Hidden from sight is the Kingdom of Fungi that rules life on land. It’s an alien world with the largest and oldest organisms alive today. It was fungi that made life possible on a barren planet and it was fungi that brought life back to Earth after the last mass extinction event.
Neither plant nor animal, fungi have been around since the dawn of Life. They ate rocks which made soil that allowed plants to colonize land. That changed the atmosphere sparking the evolution of animals. It was fungi that inherited the world after the last mass extinction event and brought life back on Earth. Fungi even paved the way for civilization – they have made us who we are.
Unlike plants, fungi don’t live on sunshine and air; they devour tissues, alive or dead. With powerful enzymes fungi break down and digest things nothing else can. Their untapped powers could help our species to survive in our increasingly poisoned, depleted and warming planet. Fungi are Nature’s grand survivors, the most resourceful and successful of life forms.
The science documentary The Kingdom – How Fungi Made Our World reveals, how fungi eked out life from barren rocks in hostile conditions and thrived despite facing the fercest wars of Nature. By understanding how fungi survive the continuous onslaught of a micro cosmos of voracious worms, predatory amoebas, bacteria, viruses and other fungi, novel drugs could be within our grasp. Fungi are being tested to treat cancer, Alzheimer disease, existential anxiety, depression and the next generation antibiotics. By looking at fungi in the context of evolution and natural history discoveries that will change our lives are being made.
The screening is on Thursday 25th October during the Faculty of Forestry and Wood Sciences programme.
The Kingdom – How Fungi Made Our World shows the forest as an interconnected system in which organisms communicate. LSFF 2017 awarded a film on a similar topic, Intelligent Trees, from LSFF 2014 we remember Super Fungi: Can Mushrooms Help Save the World? Do you think fungi is the next big thing and why is this topic so sexy for filmmakers?
Annamaria Talas: Yes, fungi are the new kids in the block! People are interested in fungi more than ever.
The film talks about yeast. During the evolution of the human species we are said to have developed the ability to degrade ethanol in order not to get drunk when we ate fermented fruit: blundering around a forest full of predators is not the best survival strategy. Remembering my Saturday morning hangovers I wonder – have we lost this ability in the meantime? How is it?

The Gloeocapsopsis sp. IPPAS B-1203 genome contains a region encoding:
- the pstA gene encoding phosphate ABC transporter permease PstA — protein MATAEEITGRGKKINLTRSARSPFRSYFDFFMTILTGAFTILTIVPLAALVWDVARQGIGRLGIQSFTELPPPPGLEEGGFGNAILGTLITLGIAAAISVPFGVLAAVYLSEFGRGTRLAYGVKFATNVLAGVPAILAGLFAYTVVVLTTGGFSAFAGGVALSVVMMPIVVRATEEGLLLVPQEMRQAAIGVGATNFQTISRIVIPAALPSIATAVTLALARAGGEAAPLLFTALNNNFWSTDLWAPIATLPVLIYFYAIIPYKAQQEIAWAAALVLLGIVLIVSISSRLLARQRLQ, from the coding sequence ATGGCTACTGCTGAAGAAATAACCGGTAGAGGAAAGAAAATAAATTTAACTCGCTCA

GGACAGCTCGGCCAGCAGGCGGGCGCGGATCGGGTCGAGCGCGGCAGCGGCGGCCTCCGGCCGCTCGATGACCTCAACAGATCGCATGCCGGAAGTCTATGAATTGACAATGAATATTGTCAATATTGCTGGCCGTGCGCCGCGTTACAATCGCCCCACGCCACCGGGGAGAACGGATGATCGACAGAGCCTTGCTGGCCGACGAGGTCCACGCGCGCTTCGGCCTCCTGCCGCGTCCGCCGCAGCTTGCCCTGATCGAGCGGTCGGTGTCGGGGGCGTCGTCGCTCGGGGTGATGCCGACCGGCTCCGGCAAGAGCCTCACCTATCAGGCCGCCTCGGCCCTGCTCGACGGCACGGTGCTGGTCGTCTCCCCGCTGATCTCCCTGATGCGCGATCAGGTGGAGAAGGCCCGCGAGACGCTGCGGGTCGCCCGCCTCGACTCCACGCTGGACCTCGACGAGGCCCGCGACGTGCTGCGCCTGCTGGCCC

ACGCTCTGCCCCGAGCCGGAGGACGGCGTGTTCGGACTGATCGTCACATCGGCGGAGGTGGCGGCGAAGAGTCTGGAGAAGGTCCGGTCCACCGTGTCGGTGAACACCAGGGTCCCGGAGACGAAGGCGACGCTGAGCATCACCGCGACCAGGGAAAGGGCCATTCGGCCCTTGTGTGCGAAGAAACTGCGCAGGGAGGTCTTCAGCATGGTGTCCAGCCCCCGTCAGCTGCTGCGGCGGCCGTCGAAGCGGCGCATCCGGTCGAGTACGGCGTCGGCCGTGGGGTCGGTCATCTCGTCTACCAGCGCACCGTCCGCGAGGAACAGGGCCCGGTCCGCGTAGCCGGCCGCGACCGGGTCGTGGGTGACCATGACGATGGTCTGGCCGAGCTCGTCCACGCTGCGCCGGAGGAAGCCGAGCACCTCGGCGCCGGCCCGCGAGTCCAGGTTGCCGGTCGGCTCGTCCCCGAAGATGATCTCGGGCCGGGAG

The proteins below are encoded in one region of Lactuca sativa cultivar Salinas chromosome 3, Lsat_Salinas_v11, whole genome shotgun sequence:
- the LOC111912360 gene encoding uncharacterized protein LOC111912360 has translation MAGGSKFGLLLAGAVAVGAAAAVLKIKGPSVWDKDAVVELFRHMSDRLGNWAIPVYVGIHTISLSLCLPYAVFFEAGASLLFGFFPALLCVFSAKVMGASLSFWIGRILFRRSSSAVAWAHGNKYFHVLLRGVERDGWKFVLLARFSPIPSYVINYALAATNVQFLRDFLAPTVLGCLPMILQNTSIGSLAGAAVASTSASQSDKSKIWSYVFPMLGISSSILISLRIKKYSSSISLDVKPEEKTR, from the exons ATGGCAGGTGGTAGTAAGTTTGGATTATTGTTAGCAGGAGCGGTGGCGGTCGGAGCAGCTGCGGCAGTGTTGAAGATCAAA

Annamaria Talas: No, not to get drunk – legally drunk, meaning you can do a breathing test and pass without a charge. It’s an important difference. The point is if you are drunk, you’ll be eaten by predators. The enzymes break down alcohol – an amount found in fermented fruits – so you are not even tipsy. We do have the same ability but we abuse it and we get drunk.
Fungi can be a great aide, but also a powerful enemy. Your film shows as an example the spread of fungal infection in Canada which killed several dozens of people between 2002 and 2005 – the culprit was Cryptococcus gattii originally from Australia. How is the spread of dangerous fungi related to global warming and could fungi really cause world epidemics?
Annamaria Talas: As it turns out the particular Canadian strain is originated in Brazil, but C.gattii is most well-known from the tropical north of Australia. The spread of fungal diseases relates to climate change in two ways: one is that change in weather patterns allowed C.gatti spores to be airborne and breathed in – therefore more people got infected as opposed to if they had just stayed in the soil. The other way is that as the climate warms, fungi that don’t live in 37 degrees – i.e. our body temperature – will be forced to adapt and will be able to live in high temperatures. That will open up for pathogenic fungi a whole new realm to invade – our bodies. That’s bad news for us because we are not prepared.
The Czech Republic is a nation of mushroom pickers – our passion to walk around the woods, collect edible mushrooms and turn them into soups and sauces is our unique national characteristic. How about Australians?
Annamaria Talas: Actually, I am Hungarian and we used to pick forest mushrooms too! I remember university field trip where we found whole hill sides with chanterelles. Australians buy mushrooms in grocery stores.